MIAMI – The yellow tape started to surround the Miami Heat, the security cordoning the court for the San Antonio Spurs' championship celebration. All around, thousands of fans had fled for the exits. There were 28 seconds left, the Heat on the cusp of history remembering them for NBA Finals failures, a champion of hype and hubris.
"They brought out the yellow tape," Chris Bosh said, "and it was getting me pissed off.
"It brought me back to 2011."
The Spurs had become the Dallas Mavericks, and Texas threatened to celebrate on South Beach for the second time in three years. Twenty-eight seconds left in Game 6, the Spurs clutched a five-point edge and that yellow tape could've represented the cops marking a crime scene. In all the chaos of these final minutes, something else captured LeBron James' eye for a moment: the championship ceremony platform had started to be moved into the tunnel at American Airlines Arena.
For all these slights – real and imagined – the Heat changed the course of NBA history. Here was San Antonio, on the brink of another Tim Duncan era championship and these strong, sure Spurs crumpled to the court. They had the Heat, had them done, and let it all slip away. As the Spurs collapsed, missing free throws and box outs, James made a 3-pointer with 20 seconds left, and finally, in the far corner, Ray Allen drilled another with five seconds left to force overtime.
All hell was breaking loose on the shores of Biscayne Bay, the Heat thrusting from 13 points down, fighting back in the final seconds, and ultimately, overtime for a 103-100 victory on Tuesday night.
"By far," James said, "the best game I've ever been a part of."
This is the reason the Heat embraced, emoted and wrapped themselves with each other in victory. They had lost Game 6, and grabbed it back. They had lost the NBA title, and reclaimed it. When it appeared the Heat were disappearing into the abyss, they danced on stars.
This turned out to be one of those epic nights when the winners were left as stunned as the losers, when Bosh, one of the heroes, stood outside his locker and confessed, "I don't know how we won that game."
They won, because James transformed a pedestrian three quarters into a ferocious fourth – tossing away his headband and his inhibitions to turn a disappointing night into 32 points, 11 assists and 10 rebounds. They won, because Spurs coach Gregg Popovich left Duncan and Tony Parker on the bench in telltale moments inside the final minute and overtime when San Antonio needed rebounds, and needed a playmaker.
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They won, because the yellow tape started to surround the floor and the Heat refused to let history repeat itself. "We grabbed onto something that we didn't want to give up," Bosh said.
For one more night, anyway, the Heat stayed defending NBA champions. And now, one more victory, they move themselves into the immortality of back-to-back champions.
And when the Spurs had one final chance at redemption, Bosh – who had blocked Parker's jumper late in overtime, who had grabbed the offensive rebound and shuffled the pass to Allen for the 3-pointer at the end of regulation – watched the eyes of Duncan as he inbounded the ball with 1.9 seconds left, "and then I watched the flight of the ball." Bosh was waiting for Danny Green to grab the pass from across the floor. As the most prolific shooter these Finals have ever witnessed tried to catch and shoot, Bosh's elastic reach made it an impossible proposition. The shot died in Bosh's outstretched arm, and the Heat survived to see a Game 7.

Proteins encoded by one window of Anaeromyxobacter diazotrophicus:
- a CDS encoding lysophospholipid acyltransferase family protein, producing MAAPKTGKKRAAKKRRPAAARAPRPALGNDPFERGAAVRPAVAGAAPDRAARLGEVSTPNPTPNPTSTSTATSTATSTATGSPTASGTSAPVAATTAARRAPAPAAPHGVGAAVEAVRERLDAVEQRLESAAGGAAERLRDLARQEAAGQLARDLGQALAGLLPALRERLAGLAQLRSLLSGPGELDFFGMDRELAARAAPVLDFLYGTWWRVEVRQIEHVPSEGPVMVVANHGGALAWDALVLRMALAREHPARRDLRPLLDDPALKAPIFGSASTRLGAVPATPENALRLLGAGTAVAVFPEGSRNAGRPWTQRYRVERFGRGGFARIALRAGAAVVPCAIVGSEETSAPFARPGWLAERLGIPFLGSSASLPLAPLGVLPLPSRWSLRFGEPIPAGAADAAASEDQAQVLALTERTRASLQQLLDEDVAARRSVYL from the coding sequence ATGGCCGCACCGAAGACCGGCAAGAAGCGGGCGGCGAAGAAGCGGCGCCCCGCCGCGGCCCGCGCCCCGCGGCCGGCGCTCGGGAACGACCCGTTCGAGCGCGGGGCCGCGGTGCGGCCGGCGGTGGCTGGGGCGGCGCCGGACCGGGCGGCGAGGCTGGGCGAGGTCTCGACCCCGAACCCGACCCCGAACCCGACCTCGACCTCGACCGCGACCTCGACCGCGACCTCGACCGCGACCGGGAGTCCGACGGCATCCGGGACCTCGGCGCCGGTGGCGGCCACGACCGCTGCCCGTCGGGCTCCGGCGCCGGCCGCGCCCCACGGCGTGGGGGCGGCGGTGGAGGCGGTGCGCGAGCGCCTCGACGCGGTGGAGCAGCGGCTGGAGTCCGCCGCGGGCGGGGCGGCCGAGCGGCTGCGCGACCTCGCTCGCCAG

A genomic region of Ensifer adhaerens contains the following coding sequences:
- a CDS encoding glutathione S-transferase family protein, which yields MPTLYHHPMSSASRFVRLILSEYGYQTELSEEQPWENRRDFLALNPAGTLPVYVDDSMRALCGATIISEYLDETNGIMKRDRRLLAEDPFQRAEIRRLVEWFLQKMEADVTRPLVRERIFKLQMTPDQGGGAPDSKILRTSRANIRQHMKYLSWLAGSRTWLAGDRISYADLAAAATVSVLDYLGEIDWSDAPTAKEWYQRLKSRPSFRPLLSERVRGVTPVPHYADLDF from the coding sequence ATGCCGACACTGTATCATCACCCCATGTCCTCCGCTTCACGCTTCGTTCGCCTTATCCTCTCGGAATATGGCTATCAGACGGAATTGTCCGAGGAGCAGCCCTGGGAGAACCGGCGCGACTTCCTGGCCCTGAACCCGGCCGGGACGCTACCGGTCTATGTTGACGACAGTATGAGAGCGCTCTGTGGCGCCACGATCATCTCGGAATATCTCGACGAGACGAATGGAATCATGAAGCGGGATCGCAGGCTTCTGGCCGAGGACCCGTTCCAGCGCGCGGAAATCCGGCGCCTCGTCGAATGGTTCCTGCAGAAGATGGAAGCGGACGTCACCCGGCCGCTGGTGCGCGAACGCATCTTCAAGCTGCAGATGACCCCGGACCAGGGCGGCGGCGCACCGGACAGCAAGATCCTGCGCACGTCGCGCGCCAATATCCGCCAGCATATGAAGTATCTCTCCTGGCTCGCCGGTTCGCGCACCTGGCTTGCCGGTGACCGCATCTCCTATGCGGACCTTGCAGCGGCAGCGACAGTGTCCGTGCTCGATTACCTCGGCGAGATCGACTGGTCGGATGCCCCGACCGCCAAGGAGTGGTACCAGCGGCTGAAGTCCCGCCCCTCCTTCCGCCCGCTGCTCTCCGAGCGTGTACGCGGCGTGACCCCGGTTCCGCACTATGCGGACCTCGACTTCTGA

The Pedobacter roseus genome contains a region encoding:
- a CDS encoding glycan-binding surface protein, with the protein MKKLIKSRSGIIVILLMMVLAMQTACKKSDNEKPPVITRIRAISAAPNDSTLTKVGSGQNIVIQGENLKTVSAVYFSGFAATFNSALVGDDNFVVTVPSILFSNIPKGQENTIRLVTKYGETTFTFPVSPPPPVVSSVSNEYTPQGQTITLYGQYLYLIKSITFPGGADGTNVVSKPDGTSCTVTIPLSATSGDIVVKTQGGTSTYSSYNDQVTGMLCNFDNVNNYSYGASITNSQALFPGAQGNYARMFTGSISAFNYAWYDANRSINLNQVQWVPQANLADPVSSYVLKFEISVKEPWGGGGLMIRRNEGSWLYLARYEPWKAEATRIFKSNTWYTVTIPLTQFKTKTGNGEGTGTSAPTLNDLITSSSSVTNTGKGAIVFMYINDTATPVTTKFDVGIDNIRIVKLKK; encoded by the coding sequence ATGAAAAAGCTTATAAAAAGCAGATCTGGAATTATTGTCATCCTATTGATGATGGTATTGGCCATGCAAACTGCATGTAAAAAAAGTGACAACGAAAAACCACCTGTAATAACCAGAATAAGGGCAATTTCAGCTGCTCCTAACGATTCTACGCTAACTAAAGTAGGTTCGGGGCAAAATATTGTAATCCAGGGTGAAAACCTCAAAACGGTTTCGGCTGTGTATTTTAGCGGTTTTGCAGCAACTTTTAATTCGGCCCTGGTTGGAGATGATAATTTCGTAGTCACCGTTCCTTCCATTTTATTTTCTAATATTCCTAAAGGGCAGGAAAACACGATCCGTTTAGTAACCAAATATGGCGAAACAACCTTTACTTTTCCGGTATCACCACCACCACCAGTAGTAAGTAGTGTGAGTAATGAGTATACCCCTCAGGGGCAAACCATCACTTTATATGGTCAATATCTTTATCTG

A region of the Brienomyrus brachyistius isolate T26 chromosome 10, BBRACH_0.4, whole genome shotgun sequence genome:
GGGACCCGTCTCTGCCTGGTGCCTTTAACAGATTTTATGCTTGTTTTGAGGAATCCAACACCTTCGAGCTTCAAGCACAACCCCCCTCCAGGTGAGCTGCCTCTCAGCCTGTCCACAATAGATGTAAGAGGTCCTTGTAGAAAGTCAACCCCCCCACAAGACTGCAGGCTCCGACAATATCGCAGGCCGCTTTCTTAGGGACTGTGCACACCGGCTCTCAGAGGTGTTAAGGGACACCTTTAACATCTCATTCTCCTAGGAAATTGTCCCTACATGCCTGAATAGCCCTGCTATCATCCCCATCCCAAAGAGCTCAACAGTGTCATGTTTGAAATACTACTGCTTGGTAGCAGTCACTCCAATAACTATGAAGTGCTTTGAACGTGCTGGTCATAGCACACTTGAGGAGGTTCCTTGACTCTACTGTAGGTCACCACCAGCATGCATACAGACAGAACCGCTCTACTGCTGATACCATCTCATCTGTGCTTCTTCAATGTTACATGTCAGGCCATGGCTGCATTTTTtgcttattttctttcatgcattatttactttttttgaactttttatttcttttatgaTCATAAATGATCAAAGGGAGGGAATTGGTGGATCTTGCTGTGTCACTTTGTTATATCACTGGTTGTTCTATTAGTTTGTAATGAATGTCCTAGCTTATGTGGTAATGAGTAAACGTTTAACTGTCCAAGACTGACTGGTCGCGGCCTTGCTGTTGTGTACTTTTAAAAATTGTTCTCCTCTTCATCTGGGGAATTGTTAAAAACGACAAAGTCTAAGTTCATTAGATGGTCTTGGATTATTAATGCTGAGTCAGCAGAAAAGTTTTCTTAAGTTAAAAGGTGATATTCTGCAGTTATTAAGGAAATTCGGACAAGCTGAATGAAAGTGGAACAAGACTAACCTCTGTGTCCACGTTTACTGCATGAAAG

There would be no MVP trophy for Green, no more 3-pointers for his Finals record and no Spurs celebration on the podium here. For the Spurs, only despair and devastation. Only a sickening sense of regret that promises to linger forever.
"I have no clue how we're going to be reenergized," Manu Ginobili said. "I'm devastated."
Had the Spurs been blown out of Game 6, everyone would've understood. They can't count upon Duncan to be so dominant again with 30 points and 17 rebounds. The oldest man on the floor was desperate to close out Miami, desperate to spare himself the need to drag those tired bones back onto the floor for a Game 7.
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Four times, Duncan had watched them come courtside with the yellow tape, the podium and preparations to pass him the trophy. Twenty eight seconds away again, the arena beginning to empty, and desperation washed over these Heat. They were preparing for a Spurs coronation, and James, Bosh and Allen – champions themselves – refused to let it happen here.
"To be part of something like this, you would never be able to recreate a feeling like I had, we had," LeBron James said.
All those broken Spurs hearts, all those anguished eyes dragged out of the arena on Tuesday night. They'll never forget this feeling, never understand how they could let a title slip away like this. All hell broke loose on the shores of Biscayne Bay, and a forever Game 6 pushes into a Game 7. The yellow tape, the trophy platform, no one will need to hide those in the final minutes on Thursday night.
For a few moments, the Heat had that sinking feeling out of '11, out of the misery of the Mavericks debacle in the NBA Finals. This time, they made a stand. This time, they spared themselves the humiliation, and thrust the Spurs into a state of disbelief. Onto Game 7, and into the arms of history now.
NBA Finals coverage on Yahoo! Sports:
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• Slideshow: LeBron James loses headband, leads Heat to victory
• Y! Sports Fan Shop: Buy 2013 NBA Finals merchandise